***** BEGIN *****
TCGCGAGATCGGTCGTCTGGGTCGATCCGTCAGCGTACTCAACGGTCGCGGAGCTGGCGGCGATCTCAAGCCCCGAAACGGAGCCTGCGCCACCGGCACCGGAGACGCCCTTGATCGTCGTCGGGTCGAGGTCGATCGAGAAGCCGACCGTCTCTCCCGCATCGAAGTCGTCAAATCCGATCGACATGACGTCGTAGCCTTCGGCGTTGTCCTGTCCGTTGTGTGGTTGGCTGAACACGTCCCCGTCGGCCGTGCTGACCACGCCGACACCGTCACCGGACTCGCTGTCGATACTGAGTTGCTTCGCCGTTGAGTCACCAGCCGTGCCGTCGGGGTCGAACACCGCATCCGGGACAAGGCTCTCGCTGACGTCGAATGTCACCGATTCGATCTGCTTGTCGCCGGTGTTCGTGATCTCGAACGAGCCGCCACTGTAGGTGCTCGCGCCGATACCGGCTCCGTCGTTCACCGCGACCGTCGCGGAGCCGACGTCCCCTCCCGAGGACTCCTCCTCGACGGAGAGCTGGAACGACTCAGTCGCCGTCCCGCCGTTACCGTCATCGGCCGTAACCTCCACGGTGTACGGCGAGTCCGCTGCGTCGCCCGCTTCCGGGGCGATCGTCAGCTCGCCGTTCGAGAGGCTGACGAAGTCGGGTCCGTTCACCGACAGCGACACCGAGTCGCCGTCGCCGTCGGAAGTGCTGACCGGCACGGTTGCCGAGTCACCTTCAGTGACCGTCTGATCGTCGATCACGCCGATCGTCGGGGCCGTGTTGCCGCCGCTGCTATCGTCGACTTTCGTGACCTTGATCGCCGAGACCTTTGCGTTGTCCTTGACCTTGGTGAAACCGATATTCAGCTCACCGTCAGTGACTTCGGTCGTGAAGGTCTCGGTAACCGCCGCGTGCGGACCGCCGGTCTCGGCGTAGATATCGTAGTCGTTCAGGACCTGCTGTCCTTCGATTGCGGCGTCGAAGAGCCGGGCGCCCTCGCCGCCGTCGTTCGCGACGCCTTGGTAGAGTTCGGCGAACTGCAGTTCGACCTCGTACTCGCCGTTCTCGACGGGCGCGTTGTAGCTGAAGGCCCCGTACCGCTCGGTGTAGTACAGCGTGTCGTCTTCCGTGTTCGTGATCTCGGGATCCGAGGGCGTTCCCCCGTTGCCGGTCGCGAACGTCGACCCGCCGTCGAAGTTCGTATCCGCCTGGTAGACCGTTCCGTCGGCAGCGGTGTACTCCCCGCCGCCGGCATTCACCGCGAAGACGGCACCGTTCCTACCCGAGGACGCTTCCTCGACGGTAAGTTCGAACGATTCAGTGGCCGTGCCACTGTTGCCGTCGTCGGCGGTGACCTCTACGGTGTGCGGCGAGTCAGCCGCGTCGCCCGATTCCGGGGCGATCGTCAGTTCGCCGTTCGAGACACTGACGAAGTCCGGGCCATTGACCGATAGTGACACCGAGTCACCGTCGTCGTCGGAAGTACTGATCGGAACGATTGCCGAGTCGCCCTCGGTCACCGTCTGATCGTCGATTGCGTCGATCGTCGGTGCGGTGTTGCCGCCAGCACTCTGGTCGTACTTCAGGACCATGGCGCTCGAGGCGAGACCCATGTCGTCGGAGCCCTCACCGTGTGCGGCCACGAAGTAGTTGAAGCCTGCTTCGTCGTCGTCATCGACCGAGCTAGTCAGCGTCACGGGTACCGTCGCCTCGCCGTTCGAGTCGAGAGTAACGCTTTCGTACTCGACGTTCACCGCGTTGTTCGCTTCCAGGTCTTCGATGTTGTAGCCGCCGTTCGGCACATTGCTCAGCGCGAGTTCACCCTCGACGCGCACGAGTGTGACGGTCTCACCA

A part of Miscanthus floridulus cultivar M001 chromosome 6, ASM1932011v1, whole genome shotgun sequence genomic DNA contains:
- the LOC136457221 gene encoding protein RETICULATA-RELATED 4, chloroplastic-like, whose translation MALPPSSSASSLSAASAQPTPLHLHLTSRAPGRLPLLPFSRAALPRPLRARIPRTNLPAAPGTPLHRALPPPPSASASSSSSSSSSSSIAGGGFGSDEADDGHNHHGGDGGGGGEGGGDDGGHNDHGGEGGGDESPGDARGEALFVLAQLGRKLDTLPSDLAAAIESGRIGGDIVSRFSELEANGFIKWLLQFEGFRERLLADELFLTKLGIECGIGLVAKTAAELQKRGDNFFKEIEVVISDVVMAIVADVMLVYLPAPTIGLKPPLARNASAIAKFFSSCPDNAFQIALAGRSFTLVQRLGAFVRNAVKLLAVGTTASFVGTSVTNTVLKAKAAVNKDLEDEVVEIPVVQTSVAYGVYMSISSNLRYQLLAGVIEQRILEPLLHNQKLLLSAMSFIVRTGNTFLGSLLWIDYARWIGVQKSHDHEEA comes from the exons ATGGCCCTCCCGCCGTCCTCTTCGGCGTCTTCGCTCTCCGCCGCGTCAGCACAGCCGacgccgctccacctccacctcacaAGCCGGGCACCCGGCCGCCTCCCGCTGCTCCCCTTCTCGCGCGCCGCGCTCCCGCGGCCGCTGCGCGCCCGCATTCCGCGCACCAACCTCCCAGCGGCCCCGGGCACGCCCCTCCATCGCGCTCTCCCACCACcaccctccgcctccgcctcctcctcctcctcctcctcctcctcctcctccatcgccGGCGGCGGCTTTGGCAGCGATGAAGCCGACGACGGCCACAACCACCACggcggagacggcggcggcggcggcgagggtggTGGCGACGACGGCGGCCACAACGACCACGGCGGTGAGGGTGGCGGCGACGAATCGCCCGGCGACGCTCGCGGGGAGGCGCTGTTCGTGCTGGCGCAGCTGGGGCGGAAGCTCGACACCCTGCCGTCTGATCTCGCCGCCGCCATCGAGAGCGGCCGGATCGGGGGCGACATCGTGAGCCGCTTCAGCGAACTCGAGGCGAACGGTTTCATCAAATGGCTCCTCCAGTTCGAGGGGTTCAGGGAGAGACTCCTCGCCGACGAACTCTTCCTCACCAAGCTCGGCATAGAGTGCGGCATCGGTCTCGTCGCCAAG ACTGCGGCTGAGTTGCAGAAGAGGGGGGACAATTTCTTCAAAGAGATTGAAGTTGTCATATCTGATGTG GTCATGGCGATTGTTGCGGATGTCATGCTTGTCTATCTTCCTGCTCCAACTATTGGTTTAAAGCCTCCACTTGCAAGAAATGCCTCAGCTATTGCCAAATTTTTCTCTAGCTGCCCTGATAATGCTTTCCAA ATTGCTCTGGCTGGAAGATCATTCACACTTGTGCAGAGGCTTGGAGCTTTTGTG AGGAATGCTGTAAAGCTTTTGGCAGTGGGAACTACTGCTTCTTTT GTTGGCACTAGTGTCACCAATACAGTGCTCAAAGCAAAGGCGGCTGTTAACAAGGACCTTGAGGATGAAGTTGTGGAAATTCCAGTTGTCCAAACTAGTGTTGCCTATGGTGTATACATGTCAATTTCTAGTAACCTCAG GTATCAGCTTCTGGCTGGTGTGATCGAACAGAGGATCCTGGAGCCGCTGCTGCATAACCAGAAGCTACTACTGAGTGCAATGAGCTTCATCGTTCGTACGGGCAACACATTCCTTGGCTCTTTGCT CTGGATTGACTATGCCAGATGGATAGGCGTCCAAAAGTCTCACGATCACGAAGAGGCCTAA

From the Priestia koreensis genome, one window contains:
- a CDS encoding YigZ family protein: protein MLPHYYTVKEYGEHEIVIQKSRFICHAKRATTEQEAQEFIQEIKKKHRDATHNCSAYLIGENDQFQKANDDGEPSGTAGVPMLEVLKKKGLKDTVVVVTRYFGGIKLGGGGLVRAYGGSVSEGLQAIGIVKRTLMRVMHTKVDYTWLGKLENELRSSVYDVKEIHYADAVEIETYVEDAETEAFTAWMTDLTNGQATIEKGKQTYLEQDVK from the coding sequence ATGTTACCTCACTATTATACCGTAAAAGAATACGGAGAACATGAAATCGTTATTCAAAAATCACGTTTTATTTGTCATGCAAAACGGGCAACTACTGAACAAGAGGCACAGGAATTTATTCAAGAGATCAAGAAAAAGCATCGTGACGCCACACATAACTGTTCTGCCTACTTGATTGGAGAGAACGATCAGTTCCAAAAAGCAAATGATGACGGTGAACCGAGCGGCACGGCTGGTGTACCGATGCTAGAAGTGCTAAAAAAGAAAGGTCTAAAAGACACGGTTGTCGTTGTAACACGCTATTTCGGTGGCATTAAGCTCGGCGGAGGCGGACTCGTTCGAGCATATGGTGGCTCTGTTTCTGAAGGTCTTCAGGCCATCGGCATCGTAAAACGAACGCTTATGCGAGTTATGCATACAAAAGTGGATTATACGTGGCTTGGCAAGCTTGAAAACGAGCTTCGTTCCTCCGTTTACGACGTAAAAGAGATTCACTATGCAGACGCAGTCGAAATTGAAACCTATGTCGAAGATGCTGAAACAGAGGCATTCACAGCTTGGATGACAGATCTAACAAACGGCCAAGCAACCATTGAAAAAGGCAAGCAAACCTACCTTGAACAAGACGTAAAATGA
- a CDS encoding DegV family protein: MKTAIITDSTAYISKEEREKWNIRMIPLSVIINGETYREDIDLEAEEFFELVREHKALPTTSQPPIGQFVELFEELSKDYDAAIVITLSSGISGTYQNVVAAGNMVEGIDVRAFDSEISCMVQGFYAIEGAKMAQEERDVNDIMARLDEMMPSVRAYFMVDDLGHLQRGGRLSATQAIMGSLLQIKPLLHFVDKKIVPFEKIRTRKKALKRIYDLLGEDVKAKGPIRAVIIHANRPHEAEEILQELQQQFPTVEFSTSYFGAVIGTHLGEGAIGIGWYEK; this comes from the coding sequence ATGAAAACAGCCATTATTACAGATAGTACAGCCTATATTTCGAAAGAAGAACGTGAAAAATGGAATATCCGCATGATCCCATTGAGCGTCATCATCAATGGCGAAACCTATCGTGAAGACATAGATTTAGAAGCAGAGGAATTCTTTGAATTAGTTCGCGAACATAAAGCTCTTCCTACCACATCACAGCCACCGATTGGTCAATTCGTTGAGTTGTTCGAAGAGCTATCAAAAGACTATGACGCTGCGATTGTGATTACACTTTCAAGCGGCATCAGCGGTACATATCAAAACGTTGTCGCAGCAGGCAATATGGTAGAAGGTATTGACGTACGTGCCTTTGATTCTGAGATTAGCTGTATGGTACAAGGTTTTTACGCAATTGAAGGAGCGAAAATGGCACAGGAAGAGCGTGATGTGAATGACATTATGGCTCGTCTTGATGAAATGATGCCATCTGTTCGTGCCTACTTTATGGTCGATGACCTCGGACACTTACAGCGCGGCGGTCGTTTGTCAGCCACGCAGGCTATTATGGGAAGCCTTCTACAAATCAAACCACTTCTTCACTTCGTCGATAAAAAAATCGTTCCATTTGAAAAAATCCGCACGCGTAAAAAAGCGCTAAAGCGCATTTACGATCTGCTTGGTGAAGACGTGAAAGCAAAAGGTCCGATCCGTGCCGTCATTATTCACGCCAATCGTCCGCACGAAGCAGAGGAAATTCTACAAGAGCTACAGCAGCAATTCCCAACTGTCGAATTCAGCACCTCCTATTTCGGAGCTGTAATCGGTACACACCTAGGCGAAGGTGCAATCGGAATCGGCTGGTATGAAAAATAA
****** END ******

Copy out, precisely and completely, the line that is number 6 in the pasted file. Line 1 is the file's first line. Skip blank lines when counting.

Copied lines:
- a CDS encoding DegV family protein: MKTAIITDSTAYISKEEREKWNIRMIPLSVIINGETYREDIDLEAEEFFELVREHKALPTTSQPPIGQFVELFEELSKDYDAAIVITLSSGISGTYQNVVAAGNMVEGIDVRAFDSEISCMVQGFYAIEGAKMAQEERDVNDIMARLDEMMPSVRAYFMVDDLGHLQRGGRLSATQAIMGSLLQIKPLLHFVDKKIVPFEKIRTRKKALKRIYDLLGEDVKAKGPIRAVIIHANRPHEAEEILQELQQQFPTVEFSTSYFGAVIGTHLGEGAIGIGWYEK; this comes from the coding sequence ATGAAAACAGCCATTATTACAGATAGTACAGCCTATATTTCGAAAGAAGAACGTGAAAAATGGAATATCCGCATGATCCCATTGAGCGTCATCATCAATGGCGAAACCTATCGTGAAGACATAGATTTAGAAGCAGAGGAATTCTTTGAATTAGTTCGCGAACATAAAGCTCTTCCTACCACATCACAGCCACCGATTGGTCAATTCGTTGAGTTGTTCGAAGAGCTATCAAAAGACTATGACGCTGCGATTGTGATTACACTTTCAAGCGGCATCAGCGGTACATATCAAAACGTTGTCGCAGCAGGCAATATGGTAGAAGGTATTGACGTACGTGCCTTTGATTCTGAGATTAGCTGTATGGTACAAGGTTTTTACGCAATTGAAGGAGCGAAAATGGCACAGGAAGAGCGTGATGTGAATGACATTATGGCTCGTCTTGATGAAATGATGCCATCTGTTCGTGCCTACTTTATGGTCGATGACCTCGGACACTTACAGCGCGGCGGTCGTTTGTCAGCCACGCAGGCTATTATGGGAAGCCTTCTACAAATCAAACCACTTCTTCACTTCGTCGATAAAAAAATCGTTCCATTTGAAAAAATCCGCACGCGTAAAAAAGCGCTAAAGCGCATTTACGATCTGCTTGGTGAAGACGTGAAAGCAAAAGGTCCGATCCGTGCCGTCATTATTCACGCCAATCGTCCGCACGAAGCAGAGGAAATTCTACAAGAGCTACAGCAGCAATTCCCAACTGTCGAATTCAGCACCTCCTATTTCGGAGCTGTAATCGGTACACACCTAGGCGAAGGTGCAATCGGAATCGGCTGGTATGAAAAATAA